Sunday, January 27, 2013

The CAP Theorem

Life is full of tradeoffs.  I once had an ancient barber (and man of few words) who kept a sign on the wall.  It said: "Fast, Good, or Cheap: Pick Two."  After many fast, cheap, and bad haircuts, I've found that this aphorism applies not only to coiffuring.

You can find tradeoffs like this anywhere you look.  When it comes to data storage, the tradeoff is between consistency, availability, and partition tolerance.  According to a famous conjecture by Eric Brewer--and later formally proven by Seth Gilbert and Nancy Lynch--you can only pick two of the three.

In any production environment, you have distributed data sets stored on a number of different nodes.  The edge case is one node, but it's most likely (I hope) that you have data distributed across two or more.  MS SQL Server, for example, lets you easily set up replication across two nodes in an active-passive model (Microsoft calls this mirroring).  If one node goes down, the other takes over.  When the first comes back on, it syncs with the second.  Amazon's Dynamo replicates over N nodes, providing a highly configurable and fault-tolerant environment.  If a node goes down, its data will be replicated to others.  But you don't have to go that far.  A tape backup could be considered a high-latency node and might be sufficient, depending on your needs.

Before talking about the tradeoffs, let's consider a few definitions. 

Consistency refers to the degree to which nodes in a distributed system agree about a data set.  In a 100% consistent system, all nodes see the same data at the same instant.  Consistency could be measured as a fraction of the number of nodes.  Given 5 nodes where 4 agree, you'd have 80% consistency.

Availability refers to the responsiveness of a system.  In a 100% available system, all requests will receive responses.  Availability is usually called uptime and is measured in units of time.  In order to increase availability, you typically increase the number of nodes in your network.

Finally, partition tolerance refers to the ability of the system to handle disruptions in network communication between nodes.  A 100% partition tolerant system would be able to work without any network communication.  That is, it wouldn't be a distributed system.

From these definitions, you should be able to guess at why you can't have all three.  Rather than offering a formal proof, I think it's easiest to see why by considering each combination in turn.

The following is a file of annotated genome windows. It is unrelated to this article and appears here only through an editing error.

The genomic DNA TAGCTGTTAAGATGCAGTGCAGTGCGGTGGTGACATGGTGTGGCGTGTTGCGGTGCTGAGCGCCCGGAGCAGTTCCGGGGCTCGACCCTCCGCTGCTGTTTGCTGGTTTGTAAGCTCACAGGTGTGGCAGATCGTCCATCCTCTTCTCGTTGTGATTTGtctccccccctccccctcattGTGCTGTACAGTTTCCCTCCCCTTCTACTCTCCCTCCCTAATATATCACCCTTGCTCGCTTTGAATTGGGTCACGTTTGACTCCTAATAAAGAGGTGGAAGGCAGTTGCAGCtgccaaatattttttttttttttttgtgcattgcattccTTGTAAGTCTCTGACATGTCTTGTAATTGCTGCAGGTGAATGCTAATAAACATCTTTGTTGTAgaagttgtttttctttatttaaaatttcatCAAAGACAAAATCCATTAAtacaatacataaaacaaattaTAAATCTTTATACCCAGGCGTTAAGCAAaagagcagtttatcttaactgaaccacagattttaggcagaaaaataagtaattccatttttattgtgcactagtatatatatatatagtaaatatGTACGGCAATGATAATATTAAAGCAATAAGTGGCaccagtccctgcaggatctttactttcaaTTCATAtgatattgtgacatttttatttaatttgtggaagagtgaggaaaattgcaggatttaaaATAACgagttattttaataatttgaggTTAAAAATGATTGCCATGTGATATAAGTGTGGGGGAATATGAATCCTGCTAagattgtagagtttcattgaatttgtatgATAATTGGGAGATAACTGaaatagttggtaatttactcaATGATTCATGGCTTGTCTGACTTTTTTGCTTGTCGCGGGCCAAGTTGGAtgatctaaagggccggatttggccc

A consistent and available system (CA) will always give you the same answer, and it will always respond to requests.  However, it won't be distributed.  The token CA system is a single database, whether it be PostgreSQL or Redis.  As long as you use some kind of transaction isolation level, you don't have to worry about inconsistencies in your data, and you don't have to build any application logic to shard data to different databases.  As your data grows, however, this system may not suffice.

A consistent and partition-tolerant system (CP) is a distributed system that enforces requirements regarding the number of nodes that must be updated in order for a write to be considered successful.  HBase and MongoDB do this, for example.  If nodes go down, they will replicate data to other nodes.  However, because they have consistency guarantees, it is possible that they may refuse reads or writes in the event of a network failure.  For example, if you have a three-node system that requires two nodes to agree, and you have a network error in which one node is separated from the other two, that node will not be available.  Any clients connecting to it will be denied service.

Finally, an available and partition-tolerant system (AP) replicates data all over the place so it can't possibly guarantee consistency.  For example, CouchDB and Riak embrace fault-tolerance over consistency.  The idea is that they will be eventually consistent, but they might not be consistent immediately following a write or network outage.

Now, almost any system can be CAP if you're willing to wait.  The tradeoff only exists when we're talking about a single instant.  If a system takes only a few ms to become consistent, this may be sufficient.  The Internet's DNS will eventually be consistent, but there are no guarantees about how long this will take.  Riak lets you tweak the number of nodes that must agree before a read or write is considered successful.  Still, in a sufficiently large system, you may not be able to wait that long.

Diving into the NoSQL universe may be daunting, but a big part is determining where you fall in the CAP spectrum.  Even if you're not considering a NoSQL database, I think it's useful to understand these tradeoffs.  Are there any other tradeoffs facing distributed data solutions?

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